Tunbridge: A Place for Friends and Family

Barbara Leggat and Joan Perera donated 153 acres in Tunbridge to UVLT this spring. Their families enjoyed tent camping in Tunbridge on this land for years. UVLT will conserve the property and sell it, using the proceeds to conserve more land. Barbara describes this as a “double benefit.” Below are Joan’s remembrances of time in Tunbridge. Family photos have been provided by Barbara. Thank you to both of them for their loving stewardship of the land for all these years and for the foresight to protect the land for the future.


     Father’s Day Weekend in June meant a camping trip to Tunbridge, VT.   Into each of our cars, we piled tents, sleeping bags, a Coleman stove, coolers, a tarp, an axe, a saw, geodetic survey maps, binoculars, and an Army bugle – used, teasingly, for morning reveille.  Rain or shine, the three day weekend took place, and it was enjoyed by several families, all of whom loved the out-of-doors.   This Father’s Day camping tradition stretched over 40 years.  In time, the children around the campfire, or in the fields, were our grandchildren; however, even when the youngest generation was absent, Tunbridge continued to be special to us and our good friends who enjoyed the pleasures of outdoor living.   

The Leggat family on their first camping trip to Tunbridge, sitting on the stone wall which is a boundary line of the land (1971)

     From 1968 through the 70s and 80s, our land was grazed by our neighbor’s dairy cows.  They kept the meadows open, and from high points of land, we could see the mountains in the distance.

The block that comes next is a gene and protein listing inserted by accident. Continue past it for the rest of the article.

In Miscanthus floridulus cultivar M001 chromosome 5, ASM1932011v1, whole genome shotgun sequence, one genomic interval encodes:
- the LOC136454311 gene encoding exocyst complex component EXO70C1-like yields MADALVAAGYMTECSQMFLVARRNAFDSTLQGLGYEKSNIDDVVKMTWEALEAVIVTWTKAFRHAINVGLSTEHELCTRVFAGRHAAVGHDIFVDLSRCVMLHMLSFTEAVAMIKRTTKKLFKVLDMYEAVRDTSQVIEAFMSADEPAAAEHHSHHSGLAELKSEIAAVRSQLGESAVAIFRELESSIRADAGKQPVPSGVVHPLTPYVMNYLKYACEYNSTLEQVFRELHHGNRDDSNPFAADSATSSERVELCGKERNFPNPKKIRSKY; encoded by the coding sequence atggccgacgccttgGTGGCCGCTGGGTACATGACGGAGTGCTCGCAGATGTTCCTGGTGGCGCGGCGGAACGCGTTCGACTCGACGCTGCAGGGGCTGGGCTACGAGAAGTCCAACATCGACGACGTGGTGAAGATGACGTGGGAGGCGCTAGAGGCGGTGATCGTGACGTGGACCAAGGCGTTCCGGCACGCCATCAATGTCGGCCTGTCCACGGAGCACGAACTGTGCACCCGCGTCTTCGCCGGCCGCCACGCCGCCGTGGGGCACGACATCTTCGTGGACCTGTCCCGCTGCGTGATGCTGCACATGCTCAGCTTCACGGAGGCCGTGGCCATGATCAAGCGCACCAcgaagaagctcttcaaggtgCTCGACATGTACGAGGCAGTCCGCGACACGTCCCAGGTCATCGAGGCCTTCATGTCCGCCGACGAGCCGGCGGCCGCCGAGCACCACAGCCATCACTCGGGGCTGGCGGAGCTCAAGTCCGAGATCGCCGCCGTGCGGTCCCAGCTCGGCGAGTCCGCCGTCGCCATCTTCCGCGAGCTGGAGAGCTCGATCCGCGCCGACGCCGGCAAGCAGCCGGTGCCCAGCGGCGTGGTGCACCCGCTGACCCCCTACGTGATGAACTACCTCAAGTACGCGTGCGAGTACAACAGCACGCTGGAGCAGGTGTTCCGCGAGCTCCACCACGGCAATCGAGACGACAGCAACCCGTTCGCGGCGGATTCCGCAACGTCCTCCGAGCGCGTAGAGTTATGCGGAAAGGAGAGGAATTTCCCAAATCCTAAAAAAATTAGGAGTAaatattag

What was special about Tunbridge?  For suburban children, it was an eye-opener to watch the cows being milked at daybreak.  Waking at sunrise was special.  For all of us, food tasted better when cooked outside, and we set up our field kitchen under a grove of senior Maple trees.    We took long walks to distant fields identifying the familiar wild flowers along the way: Indian Paintbrush; dandelions, buttercups, daisies.  Wild strawberries were abundant, and we picked them enthusiastically. 

Joan with her daughter and granddaughters in front of her tent (2007)

     Sometimes we had six or seven families camping on the land and with lots of children in the mix, we sometimes played Capture the Flag in the big open field.  There was always a birder or two among us who identified the lilting calls of the Hermit Thrush and the White-Throated Sparrow.  A hike to Kibling Hill was popular, and on a clear day we could see Mt. Mansfield to the northwest.

     Saturday night’s campfire meant roasting marshmallows and listening to a ghost story or two.  On a clear night, we could glimpse the Milky Way, find the North Star, and identify the Big and Little Dippers, among other constellations.

     In Tunbridge, the pace was relaxed, the conversations were deep and unhurried, and we returned home full of good food, pure Vermont air, and good friendships.  Each year, we took a tangible bit of Vermont back home with us in the form of a gallon of Tunbridge maple syrup, a gift from our neighbor in thanks for tapping our maple trees and for grazing his cows on our land – a winning arrangement for all!

Group of the Leggat family and their friends in 2001.

      In recent years, we’ve been thinking about the future of our land in Tunbridge.  Conserving it was appealing to us.  We heard about the Upper Valley Land Trust, and when we met with President Jeanie McIntyre, we were inspired by the mission of UVLT.  The commitment to preserving natural habitats and to conserving land for human enjoyment was our hope for the land that was special to us for 52 years.